Learning Chinese pronunciation can be a challenge for many new students, yet it is something that is vitally important to get right.
Therefore, we at Learn Mandarin Now went in search of some great tips about how to overcome such a challenge and arranged to speak with Vladimir from Forever a Student. He has a Bachelor’s Degree in Chinese studies and speaks fluent Mandarin.
1. We know you speak several languages including Mandarin Chinese and we are very impressed! Why don’t you tell us a little bit more about your language learning experiences?
I grew up in a multilingual environment in southeast Slovakia and spoke three languages natively as a child (Slovak, Hungarian and Czech). Still as a child I spent some time in the US and Austria and learned both of these languages almost to a level of a native speaker, so at the age of 12 I spoke 5 languages (almost) natively. Later in college I spent one semester in Italy and since then I started learning languages purely out of interest and currently speak 8 of them at a C2/C1 level (Slovak, Czech, English, German, Russian, Italian, Hungarian, Chinese), two at B2 (French, Spanish) three at B1 (Polish, Serbian, Portuguese) and am a beginner in Farsi. I also have a good knowledge of Classical Chinese (文言) but since it is a dead language, I don’t count it among the languages I speak.
2. You speak really fluent and standard Mandarin Chinese. What are your top tips for others who want to have perfect Chinese pronunciation like you?
Thank you for the nice compliment. I think there still is a lot of room for improvement, but if after 8 years of studies I wouldn’t speak good Mandarin, I would be doing something terribly wrong. Trying to improve my pronunciation is my everyday reality, and pronunciation improvement is a very complex task in any language, especially tonal languages like Mandarin, so it’s quite difficult to say what really worked and what didn’t
I think a lot of input, especially listening to vloggers talk about their daily lives, has helped me tremendously to build a good solid model of what correct pronunciation sounds like in the back of my mind that I could refer to. Learning words by not writing them down or consciously thinking about their tones has helped me a lot too. I also tried to constantly observe what I was doing and tried to improve things here and there almost every day.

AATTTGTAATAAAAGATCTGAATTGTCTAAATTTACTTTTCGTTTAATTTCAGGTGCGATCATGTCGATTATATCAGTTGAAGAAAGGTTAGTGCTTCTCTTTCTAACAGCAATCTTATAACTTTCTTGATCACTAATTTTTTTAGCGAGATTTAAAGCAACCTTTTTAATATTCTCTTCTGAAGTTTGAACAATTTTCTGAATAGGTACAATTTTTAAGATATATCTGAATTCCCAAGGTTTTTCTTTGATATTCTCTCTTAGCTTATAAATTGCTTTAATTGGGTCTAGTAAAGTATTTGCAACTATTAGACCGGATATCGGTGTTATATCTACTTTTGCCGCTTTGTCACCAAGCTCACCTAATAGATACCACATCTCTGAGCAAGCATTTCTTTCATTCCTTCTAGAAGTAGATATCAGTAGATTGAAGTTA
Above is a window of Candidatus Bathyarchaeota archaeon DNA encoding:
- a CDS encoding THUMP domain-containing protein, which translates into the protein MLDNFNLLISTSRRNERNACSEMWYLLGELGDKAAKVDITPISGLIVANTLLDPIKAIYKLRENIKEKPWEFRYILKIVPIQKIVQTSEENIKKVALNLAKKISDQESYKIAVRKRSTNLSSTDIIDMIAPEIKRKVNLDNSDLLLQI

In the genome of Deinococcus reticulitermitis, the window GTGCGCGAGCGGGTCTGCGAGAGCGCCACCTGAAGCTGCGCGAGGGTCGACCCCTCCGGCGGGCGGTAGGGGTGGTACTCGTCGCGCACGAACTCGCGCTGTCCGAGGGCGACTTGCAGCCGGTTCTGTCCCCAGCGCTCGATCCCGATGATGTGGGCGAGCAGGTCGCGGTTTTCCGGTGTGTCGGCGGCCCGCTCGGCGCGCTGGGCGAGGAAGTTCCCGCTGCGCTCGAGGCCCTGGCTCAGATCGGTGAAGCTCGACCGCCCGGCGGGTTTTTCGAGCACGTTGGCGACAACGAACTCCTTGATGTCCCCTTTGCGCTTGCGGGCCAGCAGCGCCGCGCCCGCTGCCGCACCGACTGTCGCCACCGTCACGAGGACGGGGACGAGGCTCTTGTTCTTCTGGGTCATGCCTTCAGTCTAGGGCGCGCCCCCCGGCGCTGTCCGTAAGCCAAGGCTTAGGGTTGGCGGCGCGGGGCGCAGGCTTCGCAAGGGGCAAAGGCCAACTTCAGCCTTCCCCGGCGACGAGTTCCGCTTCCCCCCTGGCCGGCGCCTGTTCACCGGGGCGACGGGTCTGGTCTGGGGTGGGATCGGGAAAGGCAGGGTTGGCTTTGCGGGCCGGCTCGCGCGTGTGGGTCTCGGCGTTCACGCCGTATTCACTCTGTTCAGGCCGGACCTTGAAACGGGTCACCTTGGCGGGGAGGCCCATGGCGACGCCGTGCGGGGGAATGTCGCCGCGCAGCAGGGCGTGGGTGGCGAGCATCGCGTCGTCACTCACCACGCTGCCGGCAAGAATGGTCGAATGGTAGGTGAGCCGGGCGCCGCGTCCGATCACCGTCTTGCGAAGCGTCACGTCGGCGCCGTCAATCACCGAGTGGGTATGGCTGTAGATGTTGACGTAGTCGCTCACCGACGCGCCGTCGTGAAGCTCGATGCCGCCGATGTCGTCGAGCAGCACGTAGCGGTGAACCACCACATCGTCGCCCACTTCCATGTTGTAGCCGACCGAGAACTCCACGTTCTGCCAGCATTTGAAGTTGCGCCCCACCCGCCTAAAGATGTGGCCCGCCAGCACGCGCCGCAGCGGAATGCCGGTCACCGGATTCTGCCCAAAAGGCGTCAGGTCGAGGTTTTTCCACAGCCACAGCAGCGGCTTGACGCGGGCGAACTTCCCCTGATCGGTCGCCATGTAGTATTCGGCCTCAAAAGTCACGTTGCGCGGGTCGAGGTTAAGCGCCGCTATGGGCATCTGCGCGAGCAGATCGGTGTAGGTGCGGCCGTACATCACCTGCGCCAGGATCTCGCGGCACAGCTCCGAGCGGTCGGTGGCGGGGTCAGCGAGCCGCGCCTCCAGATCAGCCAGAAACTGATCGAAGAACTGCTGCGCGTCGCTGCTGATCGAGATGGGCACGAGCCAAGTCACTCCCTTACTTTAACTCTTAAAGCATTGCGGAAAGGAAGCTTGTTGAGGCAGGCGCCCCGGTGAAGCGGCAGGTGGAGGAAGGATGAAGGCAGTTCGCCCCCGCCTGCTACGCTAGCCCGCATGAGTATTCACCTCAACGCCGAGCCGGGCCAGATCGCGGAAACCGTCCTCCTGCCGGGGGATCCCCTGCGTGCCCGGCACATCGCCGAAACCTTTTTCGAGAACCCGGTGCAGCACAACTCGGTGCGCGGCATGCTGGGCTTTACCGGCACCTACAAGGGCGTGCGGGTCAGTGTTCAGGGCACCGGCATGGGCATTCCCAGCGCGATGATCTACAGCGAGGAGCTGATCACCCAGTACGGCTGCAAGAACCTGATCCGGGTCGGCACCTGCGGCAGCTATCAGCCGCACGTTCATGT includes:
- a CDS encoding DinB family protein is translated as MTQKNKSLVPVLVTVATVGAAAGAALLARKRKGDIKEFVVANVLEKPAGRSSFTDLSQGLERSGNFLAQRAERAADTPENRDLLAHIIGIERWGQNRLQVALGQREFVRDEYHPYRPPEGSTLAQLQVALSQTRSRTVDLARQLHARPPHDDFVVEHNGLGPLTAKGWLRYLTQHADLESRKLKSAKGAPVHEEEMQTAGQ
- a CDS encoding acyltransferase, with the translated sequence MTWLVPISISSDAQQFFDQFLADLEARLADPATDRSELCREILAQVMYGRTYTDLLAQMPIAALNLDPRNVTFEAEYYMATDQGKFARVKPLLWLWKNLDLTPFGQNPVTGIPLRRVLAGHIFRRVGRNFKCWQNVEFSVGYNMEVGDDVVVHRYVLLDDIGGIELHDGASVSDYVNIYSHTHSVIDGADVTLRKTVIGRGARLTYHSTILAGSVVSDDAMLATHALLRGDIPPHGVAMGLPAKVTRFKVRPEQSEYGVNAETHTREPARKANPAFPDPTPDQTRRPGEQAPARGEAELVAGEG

3. We know you have been living in Taiwan for quite some time. If people want to go to Taiwan to study Mandarin Chinese, what are some of your top pieces of advice for them?
Probably become an English teacher, teach just enough hours so that you can comfortably survive and spend the rest of your time hanging out with your friends. In my opinion, Chinese is too difficult to be learned in a classroom, you have to learn it on your own and the best way to do it is to talk to people as much as you can.
4. Are there any online Chinese services and courses, which you have you tried and you feel, contributed to your success? If so, which ones do you recommend?
I used to listen to a lot of chinesepod podcasts at the beginning of my studies, before I went to Taiwan. It saved me a lot of time, because when I came to Taiwan I already understood a great deal of what people were saying to me and could concentrate more on speaking.
5. How many Apps are there in your phone to help you learn the language? Can you tell us about some of your favourites?
6. What are some common mistakes you see or hear people make when learning Chinese pronunciation?
Most teachers of Chinese are women and a lot of men, when they are in China, learn Chinese from women. As a consequence they have an unnaturally high pitch of their voice and in general talk like women.
Students don’t learn tones by using their ears, but by using their eyes looking at pictures where tones are represented as lines on a graph. As a result they are trying to pronounce something they see and not something they hear which is a big mistake and causes a lot of interference, making Chinese pronunciation much more difficult than it already is.
Students also often pronounce letters of pinyin as they would pronounce them in their native languages.
7. We know you are at a very advanced Chinese level but, if you still don’t understand some Chinese phrases you hear in daily life, how do you go about learning them?
Fortunately I’m at a level where I understand most things either directly or out of context (again, after 8 years of studies it would be really strange if I wouldn’t). If I don’t understand a phrase and I see that it is useful, I just ask what it means exactly, make a mental note of it and try to remember it for future use.
8. If for some reason you had to learn Mandarin Chinese from the start again, how would you go about it?
I would go to Taiwan from day one. I wouldn’t learn any characters until I would know how to speak the language well. I wouldn’t go to any Chinese class ever. I would spend much more time hanging out with my Taiwanese friends and watching Taiwanese vlogs. I wouldn’t try to apply my western language logic to Chinese and would learn entire sentence chunks not thinking about grammar at all. Instead of asking “how do you say XYZ?” I would ask “What would you say in this situation?”. I would learn tones based on the sound only approach method I developed.
That’s all very interesting, many thanks Vladimir. We at Learn Mandarin Now appreciate you sharing your suggestions and ideas about the best ways to learn Mandarin Chinese and hope that our students and followers can learn something from your suggestions.